Tao Te Ching Teachings: Shining Forth

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“Shine forth

Your pure enlightenment everywhere

Without doing a thing”

When we first set forth on the Way, helping and benefiting people is something that we have to actively try and do. It’s something that takes effort, and which has to be forced due to our conditioning. But, as we progress, and we become more and more enlightened, we find we help people not through doing, but through being. Our mere cultivation and vibrational rate benefits people – we do not have to consciously direct it.

There are plenty of stories like this in the biographies of holy men. Paul Ekman, the leading expert in body language, had long suffered from problems in anger management. But, after holding The Dalai Lama’s hand for several minutes during a Buddhist-scientific dialogue, his daughter reports that his temper was almost completely curtailed following the experience.

Striving soon becomes non-striving – benefiting through action eventually turns into benefit through non-action.

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Tao Te Ching Teachings: The Importance of Timing

folk

“The best actions are well-timed”

The universe has rhythm. It has beats, breaths, spans, cycles, grooves and a gradually reoccuring network of ever-evolving revolutions. Though on a transcendent level all things are timeless, on a practical level we still have to function within the confines of linear time, even if we no longer feel its restrictions. So, for this reason, it is essential to investigate and comprehend the overlapping cycles of life so that we can harmoniously align ourselves to them.

It is not just enough to act in the right way; we must also act at the right time. The right time is when all of the appropriate factors are properly in place; though, sometimes, when these factors our lacking, if our aim is s selfless one, then it is necessary to create these salubrious factors through our own doings.

In living life, it is necessary to respond to life. But a large portion of our response is based not just in responding to what arises, but in being prepared for their arising to begin with, and so cultivating a sense of vigilant alertness; always remaining in a state of fluid alacrity, ready and prepared for any circumstances we might have work with.

A good example would be a martial arts battle. Naturally, you need to respond to the blows your opponent throws at you. If you only defend after you’ve been hit, then you’re doing things in the wrong order! In order to be effective, it is not only necessary to respond, but to be prepared to respond. If you have this prescience, then you can see the arising of things before they actually arise, thanks to your comprehension of the simple natural principles that cohere everywhere.

A man who does not see a blow coming, or even suspect one is coming, will be completely overcome, because it will have occurred when he was most vulnerable. Not being prepared for sudden swift changes in life keeps you in a state of perpetual vulnerability. However, if you make one move, and know your opponent is likely to respond to this in a given way, then you can use the momentum of his response against him. Being prepared for the sudden swift transformations of life, we ride the wave instead of being overcome by it, using it to our advantage.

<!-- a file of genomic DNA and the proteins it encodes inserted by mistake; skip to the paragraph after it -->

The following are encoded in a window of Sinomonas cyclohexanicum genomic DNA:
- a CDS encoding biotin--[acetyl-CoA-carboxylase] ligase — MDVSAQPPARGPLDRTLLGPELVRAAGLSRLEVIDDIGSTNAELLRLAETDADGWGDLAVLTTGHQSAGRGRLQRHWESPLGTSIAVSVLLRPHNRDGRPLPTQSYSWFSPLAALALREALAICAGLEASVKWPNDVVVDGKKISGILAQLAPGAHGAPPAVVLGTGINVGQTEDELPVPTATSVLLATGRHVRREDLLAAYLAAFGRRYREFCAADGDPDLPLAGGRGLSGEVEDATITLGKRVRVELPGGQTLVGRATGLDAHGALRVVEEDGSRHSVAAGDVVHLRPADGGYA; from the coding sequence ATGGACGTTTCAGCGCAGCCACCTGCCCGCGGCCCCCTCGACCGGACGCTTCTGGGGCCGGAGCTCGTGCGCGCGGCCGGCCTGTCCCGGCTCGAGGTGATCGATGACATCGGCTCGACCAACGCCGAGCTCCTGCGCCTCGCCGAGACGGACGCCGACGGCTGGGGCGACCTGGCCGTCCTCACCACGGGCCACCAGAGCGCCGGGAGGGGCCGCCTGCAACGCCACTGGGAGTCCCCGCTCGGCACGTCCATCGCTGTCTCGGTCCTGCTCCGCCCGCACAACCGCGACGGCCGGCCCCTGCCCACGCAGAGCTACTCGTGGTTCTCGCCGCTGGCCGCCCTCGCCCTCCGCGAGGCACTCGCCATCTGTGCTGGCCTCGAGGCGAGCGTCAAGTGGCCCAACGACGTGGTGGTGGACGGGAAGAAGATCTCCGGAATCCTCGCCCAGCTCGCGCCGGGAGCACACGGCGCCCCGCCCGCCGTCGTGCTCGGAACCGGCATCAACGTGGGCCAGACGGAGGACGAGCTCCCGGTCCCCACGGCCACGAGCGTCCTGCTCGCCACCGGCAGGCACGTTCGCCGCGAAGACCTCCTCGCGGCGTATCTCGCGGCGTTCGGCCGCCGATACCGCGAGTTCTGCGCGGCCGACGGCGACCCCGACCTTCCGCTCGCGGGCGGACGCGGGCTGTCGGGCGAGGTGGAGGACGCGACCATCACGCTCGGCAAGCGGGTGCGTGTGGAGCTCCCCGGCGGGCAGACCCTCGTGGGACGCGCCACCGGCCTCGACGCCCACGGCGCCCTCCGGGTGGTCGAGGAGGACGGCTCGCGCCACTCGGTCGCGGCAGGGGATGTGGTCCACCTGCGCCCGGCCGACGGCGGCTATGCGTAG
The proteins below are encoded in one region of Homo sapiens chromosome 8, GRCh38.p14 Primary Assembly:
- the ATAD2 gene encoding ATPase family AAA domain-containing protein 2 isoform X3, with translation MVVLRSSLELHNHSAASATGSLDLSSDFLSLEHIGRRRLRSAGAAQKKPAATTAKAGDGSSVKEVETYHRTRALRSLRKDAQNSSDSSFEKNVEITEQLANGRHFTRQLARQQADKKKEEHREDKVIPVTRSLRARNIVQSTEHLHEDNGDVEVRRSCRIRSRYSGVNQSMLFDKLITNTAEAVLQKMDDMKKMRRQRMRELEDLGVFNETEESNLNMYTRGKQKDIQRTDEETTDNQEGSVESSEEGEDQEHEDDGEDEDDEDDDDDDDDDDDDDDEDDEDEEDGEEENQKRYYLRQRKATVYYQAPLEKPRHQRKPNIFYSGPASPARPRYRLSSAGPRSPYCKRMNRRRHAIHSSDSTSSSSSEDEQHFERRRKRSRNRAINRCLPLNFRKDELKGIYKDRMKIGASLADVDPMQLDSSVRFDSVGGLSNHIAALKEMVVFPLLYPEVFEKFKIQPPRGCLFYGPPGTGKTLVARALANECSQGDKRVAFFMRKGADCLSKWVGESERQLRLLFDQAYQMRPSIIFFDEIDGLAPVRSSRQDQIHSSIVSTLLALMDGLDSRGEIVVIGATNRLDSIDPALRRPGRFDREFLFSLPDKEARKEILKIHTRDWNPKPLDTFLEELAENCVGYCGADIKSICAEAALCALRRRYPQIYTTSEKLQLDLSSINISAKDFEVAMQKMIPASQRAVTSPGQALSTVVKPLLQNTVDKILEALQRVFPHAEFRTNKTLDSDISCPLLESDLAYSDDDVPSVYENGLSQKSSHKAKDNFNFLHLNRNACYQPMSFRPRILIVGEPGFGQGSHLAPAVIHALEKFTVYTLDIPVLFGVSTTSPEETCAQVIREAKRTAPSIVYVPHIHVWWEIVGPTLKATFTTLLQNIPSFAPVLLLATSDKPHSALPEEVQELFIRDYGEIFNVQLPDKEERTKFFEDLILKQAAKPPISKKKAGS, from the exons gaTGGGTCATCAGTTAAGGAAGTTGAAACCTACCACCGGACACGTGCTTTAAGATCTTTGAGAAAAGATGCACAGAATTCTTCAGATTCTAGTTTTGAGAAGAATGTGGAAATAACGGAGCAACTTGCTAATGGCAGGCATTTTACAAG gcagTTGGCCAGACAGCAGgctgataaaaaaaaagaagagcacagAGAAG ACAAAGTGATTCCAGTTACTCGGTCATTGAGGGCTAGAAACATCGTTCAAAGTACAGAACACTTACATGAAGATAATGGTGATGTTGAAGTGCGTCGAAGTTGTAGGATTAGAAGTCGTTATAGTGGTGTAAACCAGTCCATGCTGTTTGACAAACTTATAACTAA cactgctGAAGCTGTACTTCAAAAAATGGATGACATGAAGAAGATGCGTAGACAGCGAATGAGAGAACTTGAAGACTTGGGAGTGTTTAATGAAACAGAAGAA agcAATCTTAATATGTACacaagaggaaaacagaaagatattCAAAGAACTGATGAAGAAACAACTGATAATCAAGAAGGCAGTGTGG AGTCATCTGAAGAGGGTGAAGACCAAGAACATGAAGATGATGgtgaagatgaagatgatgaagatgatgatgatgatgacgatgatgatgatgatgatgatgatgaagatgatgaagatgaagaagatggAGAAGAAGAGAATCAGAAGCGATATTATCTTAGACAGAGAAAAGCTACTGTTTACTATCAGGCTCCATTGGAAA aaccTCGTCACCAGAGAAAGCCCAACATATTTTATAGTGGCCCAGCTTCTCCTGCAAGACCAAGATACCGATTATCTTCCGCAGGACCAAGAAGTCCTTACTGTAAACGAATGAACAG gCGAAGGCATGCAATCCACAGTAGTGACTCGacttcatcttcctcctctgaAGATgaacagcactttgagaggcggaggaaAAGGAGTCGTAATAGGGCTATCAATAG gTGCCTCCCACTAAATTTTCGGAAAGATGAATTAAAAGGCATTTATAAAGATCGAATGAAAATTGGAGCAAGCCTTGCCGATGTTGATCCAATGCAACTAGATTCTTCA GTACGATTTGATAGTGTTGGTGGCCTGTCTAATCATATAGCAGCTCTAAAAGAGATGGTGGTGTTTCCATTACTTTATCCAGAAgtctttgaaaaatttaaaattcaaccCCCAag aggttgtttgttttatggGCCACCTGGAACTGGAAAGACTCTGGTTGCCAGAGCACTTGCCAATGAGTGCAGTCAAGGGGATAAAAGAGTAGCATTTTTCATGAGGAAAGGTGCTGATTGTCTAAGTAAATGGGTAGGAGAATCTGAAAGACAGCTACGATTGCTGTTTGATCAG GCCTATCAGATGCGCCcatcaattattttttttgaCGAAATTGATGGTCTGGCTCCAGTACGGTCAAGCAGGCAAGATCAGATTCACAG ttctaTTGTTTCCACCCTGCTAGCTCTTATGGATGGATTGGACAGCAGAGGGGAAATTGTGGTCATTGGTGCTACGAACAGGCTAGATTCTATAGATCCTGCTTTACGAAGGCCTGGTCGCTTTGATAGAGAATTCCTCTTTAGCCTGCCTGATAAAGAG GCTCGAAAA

For those who want to search out these transformations further, study and use The I Ching, astrology, tarot, and any other relevant divinatory practices, in addition to regular meditation.

 

 

 

Tao Te Ching Teachings: Being Efficient

mah jonh

“The best work is efficient”

The reason Taoism has survived for so long, despite its secrecy and obscurity, is because of how practical and pragmatic it is. In our deeds, tasks, duties, and all the other manifold actions of our daily life, we should always strive to be as efficient and competent as possible.

We hear the word ‘efficiency’ a lot. But what does it really mean? Efficiency means doing everything as directly and accurately as possible, with no superfluity or wasted effort. Directing all your energy to one purpose, and performing your function in a gentle, detached, concise and skilful way – this is true efficiency.

If you want to be efficient, analyze your own actions and practices. Always ask yourself ‘Is everything I’m doing necessary? Are certain things slowing me down? What can I do to cut away the excess fat, and keep everything taut and lean?’ If you get into the habit of asking and applying these questions to everything in your life, you will lessen energy expenditure, function more fluidly, and prevent the arising of obstacles before they’ve even occurred. So many obstacles are generated from oversights made early in the game. If you learn to follow your intuition, and are mindful of dangerous possibilities in advance, you avoid a lot of trouble and hardship by being prepared for it.

Of course, just because efficiency helps you accomplish things quicker, that does not mean always doing things quickly is necessarily efficient. I’m sure your lover would find that very disappointing if that were the case! It is more important to do things slowly and carefully than in a self-conscious rush. Things that take a long time to build up and come to fruition are also those that tend to last the longest. Those that are swiftly set up, are swiftly knocked down. According to cosmologists, the universe took billions of years to reach its current state. After all that time, and earth is still here! Why? Because earth does not rush things. She just let’s things take as long as they take.